6 Tips To Avoid Creative Burnout
“I worked too much and neglected my health to fund my passion for music.” - Pirate artist
In a recent article on the Pirate Blog, we revealed 66% of artists have suffered burnout at least once.
To assist those affected, we’ve created a list of six things all artists can do to support their mental health.
Whether you're gigging every weekend, or yet to record your first EP, the guide below is designed to help you reach your next goal without breaking down.
1. Don't Hibernate
Maintain a life outside the studio.
Many artists feel compelled to isolate themselves during intense periods of creativity. This isn’t necessarily the best approach.
When you find your stride with a track, or if it's giving you trouble, you might want to finish it before you do anything else. However, going days without social interaction often leads to greater social anxiety and could contribute to a creative burnout.
At the very least, grab a coffee or a sandwich with a friend, your partner or whoever else is around between studio sessions.
2. Listen To Your Body
It feels good to treat your body well.
Sitting at a desk all day, bad eating habits or not allowing yourself the time to cook can contribute to various mental and physical health problems.
Think about what you're putting inside your body and allow yourself the time to cook good food. Enjoy chopping, rinsing, frying, mashing and eating slowly. It's relaxing.
Similarly, try clearing your mind with some repetitive exercise - swimming, running, cycling, lifting weights, the list goes on.
In a recent interview on the Pirate Blog, London-based DJ and presenter NAINA expressed the importance of her gym routine, not only in terms of staying active, but to escape her computer screen:
"I go to the gym in the middle of the day, mainly because it's quiet but also to break up the hours I spend sat on my laptop.
The pandemic has made this even tougher. Normally I'd be in a studio, socialising and taking lunch breaks. At home you can just sit and work without moving for hours. You've got to be mindful of that for sure.
I like to draw in my spare time as well, anything to take a break from technology."
3. Explore Other Creative Hobbies
Force yourself to focus on something else.
If you're a musician, think painting, drawing, DIY or dancing. Hobbies such as these also allow you to rest your eyes and ears which is imperative to your physical and mental health.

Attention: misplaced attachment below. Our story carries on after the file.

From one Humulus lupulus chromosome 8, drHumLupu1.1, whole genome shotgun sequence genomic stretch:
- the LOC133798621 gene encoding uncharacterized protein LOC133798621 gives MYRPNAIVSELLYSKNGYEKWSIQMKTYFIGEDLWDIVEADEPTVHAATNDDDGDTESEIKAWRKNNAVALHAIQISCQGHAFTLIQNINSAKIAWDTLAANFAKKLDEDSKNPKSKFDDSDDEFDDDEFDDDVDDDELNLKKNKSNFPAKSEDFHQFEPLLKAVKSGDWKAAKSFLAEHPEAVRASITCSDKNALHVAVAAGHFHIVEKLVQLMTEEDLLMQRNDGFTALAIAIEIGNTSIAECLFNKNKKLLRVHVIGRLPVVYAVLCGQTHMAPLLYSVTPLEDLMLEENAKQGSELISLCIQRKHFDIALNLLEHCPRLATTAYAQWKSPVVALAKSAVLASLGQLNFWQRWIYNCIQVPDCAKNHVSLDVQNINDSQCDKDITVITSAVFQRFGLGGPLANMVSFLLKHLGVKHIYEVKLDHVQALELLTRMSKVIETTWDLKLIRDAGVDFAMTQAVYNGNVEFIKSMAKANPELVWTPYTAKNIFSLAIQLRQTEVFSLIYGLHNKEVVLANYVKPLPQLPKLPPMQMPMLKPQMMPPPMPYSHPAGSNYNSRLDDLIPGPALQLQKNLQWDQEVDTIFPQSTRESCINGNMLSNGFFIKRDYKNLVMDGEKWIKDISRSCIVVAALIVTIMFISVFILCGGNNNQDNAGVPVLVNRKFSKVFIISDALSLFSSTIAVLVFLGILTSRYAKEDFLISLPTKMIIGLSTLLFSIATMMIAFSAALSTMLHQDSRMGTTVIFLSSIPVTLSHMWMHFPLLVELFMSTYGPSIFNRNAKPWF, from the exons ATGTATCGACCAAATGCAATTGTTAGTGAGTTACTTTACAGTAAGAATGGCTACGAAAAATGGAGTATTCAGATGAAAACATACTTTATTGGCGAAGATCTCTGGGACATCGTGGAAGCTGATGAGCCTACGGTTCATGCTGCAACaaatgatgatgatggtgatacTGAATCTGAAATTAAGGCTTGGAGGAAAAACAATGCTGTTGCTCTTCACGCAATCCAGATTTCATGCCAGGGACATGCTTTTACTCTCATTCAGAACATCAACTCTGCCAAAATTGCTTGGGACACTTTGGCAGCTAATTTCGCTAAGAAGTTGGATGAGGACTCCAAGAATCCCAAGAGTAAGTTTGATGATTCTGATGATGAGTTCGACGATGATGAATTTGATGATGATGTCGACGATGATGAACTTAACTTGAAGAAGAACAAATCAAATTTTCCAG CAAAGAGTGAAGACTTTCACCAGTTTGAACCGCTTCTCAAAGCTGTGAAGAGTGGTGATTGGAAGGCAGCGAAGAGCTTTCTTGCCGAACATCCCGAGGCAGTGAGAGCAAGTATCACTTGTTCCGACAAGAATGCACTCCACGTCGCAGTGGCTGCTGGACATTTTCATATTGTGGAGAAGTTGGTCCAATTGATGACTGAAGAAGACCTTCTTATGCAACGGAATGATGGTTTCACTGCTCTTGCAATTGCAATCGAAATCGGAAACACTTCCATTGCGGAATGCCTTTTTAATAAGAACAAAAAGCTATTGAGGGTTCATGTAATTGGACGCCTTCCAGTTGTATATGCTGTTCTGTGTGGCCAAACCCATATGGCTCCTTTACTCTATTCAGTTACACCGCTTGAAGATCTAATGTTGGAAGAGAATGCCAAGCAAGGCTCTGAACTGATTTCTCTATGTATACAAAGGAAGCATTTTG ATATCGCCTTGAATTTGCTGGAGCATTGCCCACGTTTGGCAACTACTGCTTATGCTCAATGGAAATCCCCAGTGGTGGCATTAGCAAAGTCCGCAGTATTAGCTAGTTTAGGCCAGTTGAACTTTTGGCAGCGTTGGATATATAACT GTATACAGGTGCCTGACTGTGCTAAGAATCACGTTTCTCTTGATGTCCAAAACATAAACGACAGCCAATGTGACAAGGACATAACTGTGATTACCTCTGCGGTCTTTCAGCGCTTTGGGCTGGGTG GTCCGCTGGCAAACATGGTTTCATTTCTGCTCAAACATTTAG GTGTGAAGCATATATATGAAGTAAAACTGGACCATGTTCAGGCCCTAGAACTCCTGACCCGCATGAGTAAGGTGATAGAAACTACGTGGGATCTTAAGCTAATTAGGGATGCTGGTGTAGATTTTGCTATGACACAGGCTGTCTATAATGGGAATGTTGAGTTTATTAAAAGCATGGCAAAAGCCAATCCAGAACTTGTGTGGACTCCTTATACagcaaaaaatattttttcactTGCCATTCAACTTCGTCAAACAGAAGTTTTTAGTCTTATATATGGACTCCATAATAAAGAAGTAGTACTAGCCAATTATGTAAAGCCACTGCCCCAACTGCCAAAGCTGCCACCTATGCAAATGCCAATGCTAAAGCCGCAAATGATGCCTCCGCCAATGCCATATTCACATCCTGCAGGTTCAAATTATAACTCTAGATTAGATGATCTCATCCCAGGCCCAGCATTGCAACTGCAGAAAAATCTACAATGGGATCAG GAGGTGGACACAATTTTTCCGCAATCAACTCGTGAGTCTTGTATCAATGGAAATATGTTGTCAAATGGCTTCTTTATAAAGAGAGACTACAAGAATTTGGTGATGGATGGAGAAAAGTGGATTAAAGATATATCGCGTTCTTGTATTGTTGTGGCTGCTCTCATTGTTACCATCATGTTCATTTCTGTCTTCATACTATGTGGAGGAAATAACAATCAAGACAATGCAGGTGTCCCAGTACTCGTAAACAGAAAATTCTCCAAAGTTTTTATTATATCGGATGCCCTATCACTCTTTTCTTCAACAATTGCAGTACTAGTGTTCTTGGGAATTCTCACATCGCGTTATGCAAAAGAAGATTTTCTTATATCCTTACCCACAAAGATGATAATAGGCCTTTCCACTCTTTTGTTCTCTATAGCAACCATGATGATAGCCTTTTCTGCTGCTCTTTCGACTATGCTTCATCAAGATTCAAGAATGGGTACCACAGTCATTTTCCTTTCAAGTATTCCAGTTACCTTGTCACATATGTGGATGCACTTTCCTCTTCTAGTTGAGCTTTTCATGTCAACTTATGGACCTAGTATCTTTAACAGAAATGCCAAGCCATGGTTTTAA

You can read more about the importance of resting your ears in our article 'How To Avoid Or Cope With Tinnitus Working In Music'.
4. Ask For Feedback & Support
Criticism is your best friend.
Checking in with friends, family or colleagues and sharing your work regularly will help you take a more rational, less frantic or obsessive approach. Needless to say, they might also spot problems or have great ideas to enhance a track-in-progress.
On the other hand, keeping a project entirely under wraps until it’s completion can lead to self-isolation and greater anxiety about what you're working on (as well as everything else).
5. Enjoy Other Artists' Work
Get out of your own head and look inside someone else's.
When you're overdoing it in the studio, it can be really hard to switch off at the end of a session. You don't want to be lying in bed, still thinking about that loop or that kick drum.
Distract yourself with something that makes you wonder - pop into a gallery, read a book or attend a show. You might even find some inspiration.
6. Take Proper Breaks
Don't jump straight from one project to the next.
Periods of more intense work are inevitable as an artist, making proper breaks all the more important.
Taking a proper break at the end of each new project might mean spending a weekend visiting friends or family. Or, it could mean staying at home and making leisure plans during the day such as chilling in a park or discovering a new beauty spot.
You don't necessarily have to go anywhere new to take a proper break. However, if you work in your house, it's good to leave that space as much as possible during break periods. It also helps to reconnect with nature.
Since suffering a burnout, NAINA describes struggling but doing her best to keep weekends for herself:
"For me personally, my weeks are pretty stressful, so I try to make weekends my time. This definitely doesn't work all the time, and it's not for everyone, but I try to keep the balance."
Everyone's creative process is unique to them and their work. So are each artist's causes for burnout. The steps above are not exhaustive, but they should help you cope with the pressures of being an artist in modern times.
For further information and advice on burnout, read our article 'Why 66% Of Artists Have Burned Out At Least Once' featuring London-based DJ NAINA.
If you’re an artist in the UK and you’re feeling overwhelmed, or just need someone to talk to, call Music Minds Matter on 0808 802 8008, or visit their website here.